Wren Library - 4 Things to Know Before Visiting
Cambridge CB2 1TJ, UK
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About Wren Library
The Wren Library is the library of Trinity College in Cambridge. The Wren Library houses 750 incunabula, the Capell collection of Shakespeariana, many books from the library of Sir Isaac Newton including his annotated copy of the Principia Mathematica, the Rothschild collection of 18th century literature, the Kessler collection of livres d’artistes, and over 70,000 books printed before 1820.
Attractions Near Wren Library
Bridge of Sighs was also Called the Ponte Dei Sospiri by locals, this iconic landmark was built in the year 1600 and connects the Doge's Palace to the historic prison across the canal. It is considered one of the most romantic places in Venice, which is no small feat in a city as idyllic as La Serenissima. It was designed by Antonio Contino, whose uncle Antonio da Ponte designed the Rialto Bridge, and it was built in 1600.
King’s College Chapel is the oldest surviving building within the College site and perhaps the most iconic building in Cambridge. Work on this Chapel only started five years after King’s College was founded by Henry VI in 1441. Construction of the chapel started in 1446 and forced the relocation of Christ’s College – known then as God’s House, which was, at that time, on the site where King’s chapel now stands. It was one of the iconic building in this area and is attracted by many tourists.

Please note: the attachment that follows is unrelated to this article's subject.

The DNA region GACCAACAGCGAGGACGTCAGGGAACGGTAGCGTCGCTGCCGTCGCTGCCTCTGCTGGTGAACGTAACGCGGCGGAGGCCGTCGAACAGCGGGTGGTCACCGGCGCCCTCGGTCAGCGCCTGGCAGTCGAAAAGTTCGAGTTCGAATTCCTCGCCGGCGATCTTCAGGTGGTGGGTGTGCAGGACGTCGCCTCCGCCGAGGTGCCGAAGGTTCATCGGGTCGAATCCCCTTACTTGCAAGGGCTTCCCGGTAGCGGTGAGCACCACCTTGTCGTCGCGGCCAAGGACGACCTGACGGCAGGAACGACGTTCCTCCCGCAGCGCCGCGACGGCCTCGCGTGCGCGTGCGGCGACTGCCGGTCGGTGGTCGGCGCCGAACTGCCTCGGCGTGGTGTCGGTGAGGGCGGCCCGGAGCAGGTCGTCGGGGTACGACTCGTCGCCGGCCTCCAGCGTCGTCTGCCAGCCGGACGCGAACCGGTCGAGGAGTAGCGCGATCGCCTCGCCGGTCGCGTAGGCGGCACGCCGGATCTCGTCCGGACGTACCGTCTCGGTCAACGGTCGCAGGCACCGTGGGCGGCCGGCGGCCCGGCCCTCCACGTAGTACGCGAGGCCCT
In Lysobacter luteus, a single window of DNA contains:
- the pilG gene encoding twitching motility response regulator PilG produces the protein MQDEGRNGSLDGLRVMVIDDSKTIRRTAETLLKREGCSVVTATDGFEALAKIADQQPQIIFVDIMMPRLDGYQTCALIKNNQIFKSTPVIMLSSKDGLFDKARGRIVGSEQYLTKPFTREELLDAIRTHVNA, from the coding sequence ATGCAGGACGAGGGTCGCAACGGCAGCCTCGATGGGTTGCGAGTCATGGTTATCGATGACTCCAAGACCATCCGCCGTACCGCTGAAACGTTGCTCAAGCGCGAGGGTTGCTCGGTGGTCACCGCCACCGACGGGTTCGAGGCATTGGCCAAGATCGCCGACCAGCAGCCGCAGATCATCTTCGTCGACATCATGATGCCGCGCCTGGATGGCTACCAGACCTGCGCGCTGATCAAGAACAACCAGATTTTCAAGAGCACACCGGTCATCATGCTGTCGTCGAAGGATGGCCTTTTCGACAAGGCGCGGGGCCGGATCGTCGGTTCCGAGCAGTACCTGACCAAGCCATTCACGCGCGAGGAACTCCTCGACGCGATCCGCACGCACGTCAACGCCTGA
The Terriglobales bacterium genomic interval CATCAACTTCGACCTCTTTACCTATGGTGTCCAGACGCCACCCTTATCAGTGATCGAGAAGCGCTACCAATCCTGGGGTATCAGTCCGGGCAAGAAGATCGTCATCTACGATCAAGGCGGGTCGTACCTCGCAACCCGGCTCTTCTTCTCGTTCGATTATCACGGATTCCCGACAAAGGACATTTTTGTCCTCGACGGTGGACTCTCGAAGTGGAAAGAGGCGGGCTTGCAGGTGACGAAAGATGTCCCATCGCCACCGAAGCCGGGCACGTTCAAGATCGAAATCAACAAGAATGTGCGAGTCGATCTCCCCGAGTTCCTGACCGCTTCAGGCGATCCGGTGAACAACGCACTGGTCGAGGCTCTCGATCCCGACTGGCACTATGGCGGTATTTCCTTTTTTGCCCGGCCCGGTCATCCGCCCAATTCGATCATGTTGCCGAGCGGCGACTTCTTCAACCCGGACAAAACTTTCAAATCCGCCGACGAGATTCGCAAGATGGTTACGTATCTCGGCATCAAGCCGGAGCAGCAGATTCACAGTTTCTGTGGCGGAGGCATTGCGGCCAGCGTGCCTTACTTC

St Mary the Great has been a well- established church, in the very heart of Cambridge. is one of the Greater Churches. It is designated by Historic England as a Grade I listed building. The church also hosts the "University Sermons" and houses the University Organ and the University Clock.
The Round Church was built around 1130, making it one of the oldest buildings in Cambridge. It is one of only four medieval round churches in England. The church is built in stone. Its plan consists of a circular nave surrounded by an ambulatory, a chancel with north and south aisles and a north vestry. Over the nave is an upper storey surmounted by a conical spire. To the north of the church is an octagonal bell-turret containing two bells.
King's Parade is a street in central Cambridge, England. King’s Parade is overflowing with culture. It might very well be the most quintessentially Cambridge street of all. It is a major tourist area in Cambridge, commanding a central position in the University of Cambridge area of the city. It is also a place frequented by many cyclists and by students traveling between lectures during term-time.
The Cambridge Backs are an area of central Cambridge, along the banks of the river Cam, occupied by some of the most famous and prestigious colleges that form Cambridge University. It is a stretch of reclaimed land that runs along the back of the riverside colleges alongside the river Cam. It provides stunning views throughout the year, and is covered with a blanket of daffodils and crocuses during the spring.
Where is Wren Library
Discover More Attractions in Cambridgeshire, Where Wren Library Is Located
The Cambridgeshire Fens cover an area of around 200 square miles of extremely flat, mostly agricultural land, west of The Wash. Nestling between the cathedral city of Peterborough and the university town of Cambridge, Fenland makes an ideal destination for a short break all year round.